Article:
Karoo and Ferrar denote a major geologic province consisting of flood basalt, which mostly covers South Africa and Antarctica, although portions extend further into southern Africa and into South America, India, Australia and New Zealand.1 It formed just prior to the breakup of Gondwana in the Lower Jurassic epoch, about 183 million years ago; this timing corresponds to the early Toarcian anoxic event and the Pliensbachian-Toarcian extinction. The total original volume of the flow, which extends over a distance in excess of 6000 km (4000 km in Antarctica alone), was in excess of 2.5 x 106 km³.2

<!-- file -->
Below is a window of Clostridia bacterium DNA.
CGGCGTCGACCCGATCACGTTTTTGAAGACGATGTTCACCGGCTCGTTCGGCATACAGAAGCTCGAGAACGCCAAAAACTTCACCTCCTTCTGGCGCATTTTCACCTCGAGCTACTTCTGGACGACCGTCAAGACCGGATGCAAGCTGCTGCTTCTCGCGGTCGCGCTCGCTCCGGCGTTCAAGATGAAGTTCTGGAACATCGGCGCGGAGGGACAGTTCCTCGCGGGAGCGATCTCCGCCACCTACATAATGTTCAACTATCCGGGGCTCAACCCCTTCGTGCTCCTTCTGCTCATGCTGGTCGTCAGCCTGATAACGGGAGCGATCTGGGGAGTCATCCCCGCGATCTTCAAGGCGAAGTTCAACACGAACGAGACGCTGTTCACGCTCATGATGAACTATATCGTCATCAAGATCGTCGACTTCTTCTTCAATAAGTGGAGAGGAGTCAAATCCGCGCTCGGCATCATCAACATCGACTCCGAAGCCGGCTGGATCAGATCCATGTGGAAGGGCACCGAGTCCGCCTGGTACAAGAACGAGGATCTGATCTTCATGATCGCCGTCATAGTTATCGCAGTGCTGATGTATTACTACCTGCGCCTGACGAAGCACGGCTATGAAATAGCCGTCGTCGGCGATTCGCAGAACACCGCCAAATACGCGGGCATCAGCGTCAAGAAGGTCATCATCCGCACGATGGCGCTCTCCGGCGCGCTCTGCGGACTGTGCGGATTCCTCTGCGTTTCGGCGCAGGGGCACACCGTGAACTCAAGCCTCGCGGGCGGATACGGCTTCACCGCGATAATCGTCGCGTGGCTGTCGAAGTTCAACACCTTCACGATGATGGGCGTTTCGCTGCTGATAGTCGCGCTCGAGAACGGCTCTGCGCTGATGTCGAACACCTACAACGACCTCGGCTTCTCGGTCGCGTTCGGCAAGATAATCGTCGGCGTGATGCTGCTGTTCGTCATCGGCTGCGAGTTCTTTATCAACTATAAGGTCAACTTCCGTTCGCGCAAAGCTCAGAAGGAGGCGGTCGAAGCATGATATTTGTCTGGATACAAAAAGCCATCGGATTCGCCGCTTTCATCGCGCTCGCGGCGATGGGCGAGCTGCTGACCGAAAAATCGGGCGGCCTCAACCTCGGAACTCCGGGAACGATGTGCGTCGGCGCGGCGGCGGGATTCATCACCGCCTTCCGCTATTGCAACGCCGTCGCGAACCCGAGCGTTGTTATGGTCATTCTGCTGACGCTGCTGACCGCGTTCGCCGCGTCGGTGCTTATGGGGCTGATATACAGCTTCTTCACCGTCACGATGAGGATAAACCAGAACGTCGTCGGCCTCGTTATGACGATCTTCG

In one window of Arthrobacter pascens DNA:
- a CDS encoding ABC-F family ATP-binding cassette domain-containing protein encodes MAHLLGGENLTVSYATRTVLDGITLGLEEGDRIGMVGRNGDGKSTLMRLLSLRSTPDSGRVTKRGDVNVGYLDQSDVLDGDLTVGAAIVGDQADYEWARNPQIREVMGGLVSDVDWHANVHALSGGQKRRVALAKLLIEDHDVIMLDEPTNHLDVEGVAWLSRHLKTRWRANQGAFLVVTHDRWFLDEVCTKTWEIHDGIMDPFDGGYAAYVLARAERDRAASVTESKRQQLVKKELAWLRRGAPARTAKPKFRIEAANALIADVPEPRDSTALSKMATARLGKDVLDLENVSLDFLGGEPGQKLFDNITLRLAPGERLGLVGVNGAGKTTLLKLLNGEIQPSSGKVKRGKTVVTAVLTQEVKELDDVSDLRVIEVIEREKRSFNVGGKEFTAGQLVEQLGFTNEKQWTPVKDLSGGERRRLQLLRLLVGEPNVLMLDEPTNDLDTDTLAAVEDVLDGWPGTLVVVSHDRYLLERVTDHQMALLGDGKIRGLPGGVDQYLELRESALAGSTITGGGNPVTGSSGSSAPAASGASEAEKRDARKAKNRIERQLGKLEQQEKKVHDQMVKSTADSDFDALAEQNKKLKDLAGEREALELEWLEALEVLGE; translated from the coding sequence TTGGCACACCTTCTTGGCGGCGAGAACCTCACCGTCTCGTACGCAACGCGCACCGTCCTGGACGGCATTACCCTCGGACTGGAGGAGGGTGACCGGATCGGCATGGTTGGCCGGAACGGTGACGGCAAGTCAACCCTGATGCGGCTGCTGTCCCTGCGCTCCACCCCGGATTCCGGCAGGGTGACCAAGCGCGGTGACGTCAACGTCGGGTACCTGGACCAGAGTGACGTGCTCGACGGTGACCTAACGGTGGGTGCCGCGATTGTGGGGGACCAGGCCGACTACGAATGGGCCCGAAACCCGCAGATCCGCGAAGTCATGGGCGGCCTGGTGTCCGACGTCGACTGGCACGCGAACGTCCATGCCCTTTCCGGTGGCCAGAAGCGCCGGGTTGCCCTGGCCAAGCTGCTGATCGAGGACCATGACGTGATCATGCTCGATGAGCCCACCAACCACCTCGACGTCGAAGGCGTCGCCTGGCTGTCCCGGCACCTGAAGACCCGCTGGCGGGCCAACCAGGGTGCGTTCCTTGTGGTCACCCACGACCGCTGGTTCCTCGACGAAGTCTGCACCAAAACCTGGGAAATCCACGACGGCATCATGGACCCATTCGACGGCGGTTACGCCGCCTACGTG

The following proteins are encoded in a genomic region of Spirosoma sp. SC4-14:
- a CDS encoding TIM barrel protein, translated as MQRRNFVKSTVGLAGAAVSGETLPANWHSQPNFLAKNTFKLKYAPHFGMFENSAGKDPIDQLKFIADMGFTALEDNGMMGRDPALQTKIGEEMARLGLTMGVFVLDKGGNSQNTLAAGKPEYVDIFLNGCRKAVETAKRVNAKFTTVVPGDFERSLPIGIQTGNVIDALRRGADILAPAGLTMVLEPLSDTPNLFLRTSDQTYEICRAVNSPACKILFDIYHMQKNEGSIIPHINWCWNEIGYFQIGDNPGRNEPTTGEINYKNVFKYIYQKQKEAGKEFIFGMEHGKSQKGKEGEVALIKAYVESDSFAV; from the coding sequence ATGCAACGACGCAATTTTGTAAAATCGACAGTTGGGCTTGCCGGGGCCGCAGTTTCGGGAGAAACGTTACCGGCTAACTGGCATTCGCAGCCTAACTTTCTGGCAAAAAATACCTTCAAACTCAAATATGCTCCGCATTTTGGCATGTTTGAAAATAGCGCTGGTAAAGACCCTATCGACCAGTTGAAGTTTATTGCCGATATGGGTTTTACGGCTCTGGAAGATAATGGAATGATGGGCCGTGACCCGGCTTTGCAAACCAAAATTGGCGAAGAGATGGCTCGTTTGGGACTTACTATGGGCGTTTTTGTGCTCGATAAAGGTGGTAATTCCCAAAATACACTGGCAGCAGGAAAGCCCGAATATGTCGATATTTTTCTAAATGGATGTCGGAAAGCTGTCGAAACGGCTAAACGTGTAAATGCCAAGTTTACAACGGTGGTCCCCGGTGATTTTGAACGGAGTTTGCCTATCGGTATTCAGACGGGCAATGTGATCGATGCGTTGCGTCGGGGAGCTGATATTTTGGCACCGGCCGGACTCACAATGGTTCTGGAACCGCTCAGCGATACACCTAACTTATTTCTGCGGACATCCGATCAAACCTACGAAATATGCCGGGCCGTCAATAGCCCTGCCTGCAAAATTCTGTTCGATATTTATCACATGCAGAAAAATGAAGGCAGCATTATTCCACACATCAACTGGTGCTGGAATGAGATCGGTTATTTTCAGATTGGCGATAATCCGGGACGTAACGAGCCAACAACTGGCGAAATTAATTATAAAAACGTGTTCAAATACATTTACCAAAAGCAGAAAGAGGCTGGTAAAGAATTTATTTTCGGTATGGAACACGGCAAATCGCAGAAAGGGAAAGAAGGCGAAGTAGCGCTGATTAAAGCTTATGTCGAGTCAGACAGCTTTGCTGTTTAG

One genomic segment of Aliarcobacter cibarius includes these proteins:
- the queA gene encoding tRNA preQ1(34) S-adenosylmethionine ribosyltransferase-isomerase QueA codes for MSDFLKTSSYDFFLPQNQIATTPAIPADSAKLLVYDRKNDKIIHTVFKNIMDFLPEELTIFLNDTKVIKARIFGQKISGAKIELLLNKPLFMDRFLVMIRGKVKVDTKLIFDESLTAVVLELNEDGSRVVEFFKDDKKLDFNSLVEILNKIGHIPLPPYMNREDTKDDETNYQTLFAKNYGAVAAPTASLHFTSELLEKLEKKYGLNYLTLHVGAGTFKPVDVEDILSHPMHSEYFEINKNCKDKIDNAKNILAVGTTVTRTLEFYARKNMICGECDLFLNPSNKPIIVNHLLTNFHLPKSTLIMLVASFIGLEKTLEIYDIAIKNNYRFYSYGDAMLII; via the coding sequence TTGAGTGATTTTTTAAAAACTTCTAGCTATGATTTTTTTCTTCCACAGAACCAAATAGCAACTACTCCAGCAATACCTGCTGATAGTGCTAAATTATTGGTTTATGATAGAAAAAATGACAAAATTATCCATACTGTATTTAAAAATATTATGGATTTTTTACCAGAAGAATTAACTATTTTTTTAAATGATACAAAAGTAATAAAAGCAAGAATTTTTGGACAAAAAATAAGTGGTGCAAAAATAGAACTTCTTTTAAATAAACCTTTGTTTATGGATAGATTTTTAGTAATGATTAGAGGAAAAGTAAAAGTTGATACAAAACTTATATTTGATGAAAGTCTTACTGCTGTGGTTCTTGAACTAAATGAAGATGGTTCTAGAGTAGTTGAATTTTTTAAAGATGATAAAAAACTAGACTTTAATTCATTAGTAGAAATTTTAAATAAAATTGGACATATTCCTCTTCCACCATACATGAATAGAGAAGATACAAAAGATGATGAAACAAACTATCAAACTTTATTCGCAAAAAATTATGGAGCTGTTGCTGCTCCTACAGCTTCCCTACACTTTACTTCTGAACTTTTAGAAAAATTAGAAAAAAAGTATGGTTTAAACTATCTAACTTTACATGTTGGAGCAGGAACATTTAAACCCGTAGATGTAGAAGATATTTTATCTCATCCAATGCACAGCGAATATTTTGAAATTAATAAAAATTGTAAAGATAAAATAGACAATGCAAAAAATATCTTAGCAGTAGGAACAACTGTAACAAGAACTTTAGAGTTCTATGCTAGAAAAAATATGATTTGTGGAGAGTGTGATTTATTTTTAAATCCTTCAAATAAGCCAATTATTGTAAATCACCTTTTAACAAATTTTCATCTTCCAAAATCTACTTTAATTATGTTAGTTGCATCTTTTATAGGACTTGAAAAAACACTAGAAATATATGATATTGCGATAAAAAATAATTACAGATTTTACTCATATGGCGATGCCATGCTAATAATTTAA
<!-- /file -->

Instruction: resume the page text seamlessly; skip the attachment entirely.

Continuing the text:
- See Figure 5, p 176 in A. Segev (2002) Flood basalts and the dispersal of Gondwana: periodic migration of plumes, EGU Stephan Mueller Special Publication Series, 2, 171–191. European Geosciences Union. Accessed 2008-03-25.
- Sur l'âge des trapps basaltiques (On the ages of flood basalt events); Vincent E. Courtillota & Paul R. Renneb; Comptes Rendus Geoscience; Vol: 335 Issue: 1, January, 2003; pp: 113-140
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